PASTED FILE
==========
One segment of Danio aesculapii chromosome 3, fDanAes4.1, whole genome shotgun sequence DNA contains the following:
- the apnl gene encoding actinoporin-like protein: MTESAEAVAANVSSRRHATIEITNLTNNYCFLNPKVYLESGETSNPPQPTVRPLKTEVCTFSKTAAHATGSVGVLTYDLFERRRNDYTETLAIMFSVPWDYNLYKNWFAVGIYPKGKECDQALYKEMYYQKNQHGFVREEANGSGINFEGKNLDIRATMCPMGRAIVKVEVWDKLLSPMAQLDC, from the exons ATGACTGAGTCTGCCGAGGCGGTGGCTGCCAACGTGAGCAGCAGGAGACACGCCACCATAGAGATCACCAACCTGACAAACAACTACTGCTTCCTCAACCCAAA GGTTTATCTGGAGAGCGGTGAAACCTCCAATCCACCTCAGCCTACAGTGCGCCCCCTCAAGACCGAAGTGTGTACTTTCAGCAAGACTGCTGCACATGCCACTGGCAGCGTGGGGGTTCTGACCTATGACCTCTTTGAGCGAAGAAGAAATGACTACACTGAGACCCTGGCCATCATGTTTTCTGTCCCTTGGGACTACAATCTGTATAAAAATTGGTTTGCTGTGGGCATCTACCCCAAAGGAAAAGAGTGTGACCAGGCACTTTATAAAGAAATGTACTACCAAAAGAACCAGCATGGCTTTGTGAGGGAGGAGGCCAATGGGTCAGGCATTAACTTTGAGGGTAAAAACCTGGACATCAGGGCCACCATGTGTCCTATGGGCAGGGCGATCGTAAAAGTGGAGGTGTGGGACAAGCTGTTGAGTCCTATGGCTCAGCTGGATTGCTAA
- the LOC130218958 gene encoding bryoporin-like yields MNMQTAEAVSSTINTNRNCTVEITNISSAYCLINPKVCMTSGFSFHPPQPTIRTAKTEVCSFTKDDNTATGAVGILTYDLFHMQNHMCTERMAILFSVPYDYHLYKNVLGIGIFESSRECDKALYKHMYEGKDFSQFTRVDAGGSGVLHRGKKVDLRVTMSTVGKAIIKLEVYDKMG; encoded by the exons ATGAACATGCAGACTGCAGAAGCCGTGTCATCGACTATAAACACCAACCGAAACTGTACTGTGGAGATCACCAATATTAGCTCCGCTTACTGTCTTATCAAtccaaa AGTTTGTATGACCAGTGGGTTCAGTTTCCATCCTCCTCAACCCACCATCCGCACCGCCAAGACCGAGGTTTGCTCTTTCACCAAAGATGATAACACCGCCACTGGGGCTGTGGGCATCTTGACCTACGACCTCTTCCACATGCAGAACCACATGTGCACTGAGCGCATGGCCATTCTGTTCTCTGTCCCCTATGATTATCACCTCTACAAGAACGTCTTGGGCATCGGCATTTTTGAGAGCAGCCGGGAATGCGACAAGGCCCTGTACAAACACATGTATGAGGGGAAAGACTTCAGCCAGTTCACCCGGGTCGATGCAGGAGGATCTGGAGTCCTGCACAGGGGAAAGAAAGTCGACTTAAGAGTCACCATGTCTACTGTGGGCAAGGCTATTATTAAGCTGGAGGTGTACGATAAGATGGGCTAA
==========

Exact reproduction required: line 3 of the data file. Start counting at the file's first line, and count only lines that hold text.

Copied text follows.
- the LOC130218958 gene encoding bryoporin-like yields MNMQTAEAVSSTINTNRNCTVEITNISSAYCLINPKVCMTSGFSFHPPQPTIRTAKTEVCSFTKDDNTATGAVGILTYDLFHMQNHMCTERMAILFSVPYDYHLYKNVLGIGIFESSRECDKALYKHMYEGKDFSQFTRVDAGGSGVLHRGKKVDLRVTMSTVGKAIIKLEVYDKMG; encoded by the exons ATGAACATGCAGACTGCAGAAGCCGTGTCATCGACTATAAACACCAACCGAAACTGTACTGTGGAGATCACCAATATTAGCTCCGCTTACTGTCTTATCAAtccaaa AGTTTGTATGACCAGTGGGTTCAGTTTCCATCCTCCTCAACCCACCATCCGCACCGCCAAGACCGAGGTTTGCTCTTTCACCAAAGATGATAACACCGCCACTGGGGCTGTGGGCATCTTGACCTACGACCTCTTCCACATGCAGAACCACATGTGCACTGAGCGCATGGCCATTCTGTTCTCTGTCCCCTATGATTATCACCTCTACAAGAACGTCTTGGGCATCGGCATTTTTGAGAGCAGCCGGGAATGCGACAAGGCCCTGTACAAACACATGTATGAGGGGAAAGACTTCAGCCAGTTCACCCGGGTCGATGCAGGAGGATCTGGAGTCCTGCACAGGGGAAAGAAAGTCGACTTAAGAGTCACCATGTCTACTGTGGGCAAGGCTATTATTAAGCTGGAGGTGTACGATAAGATGGGCTAA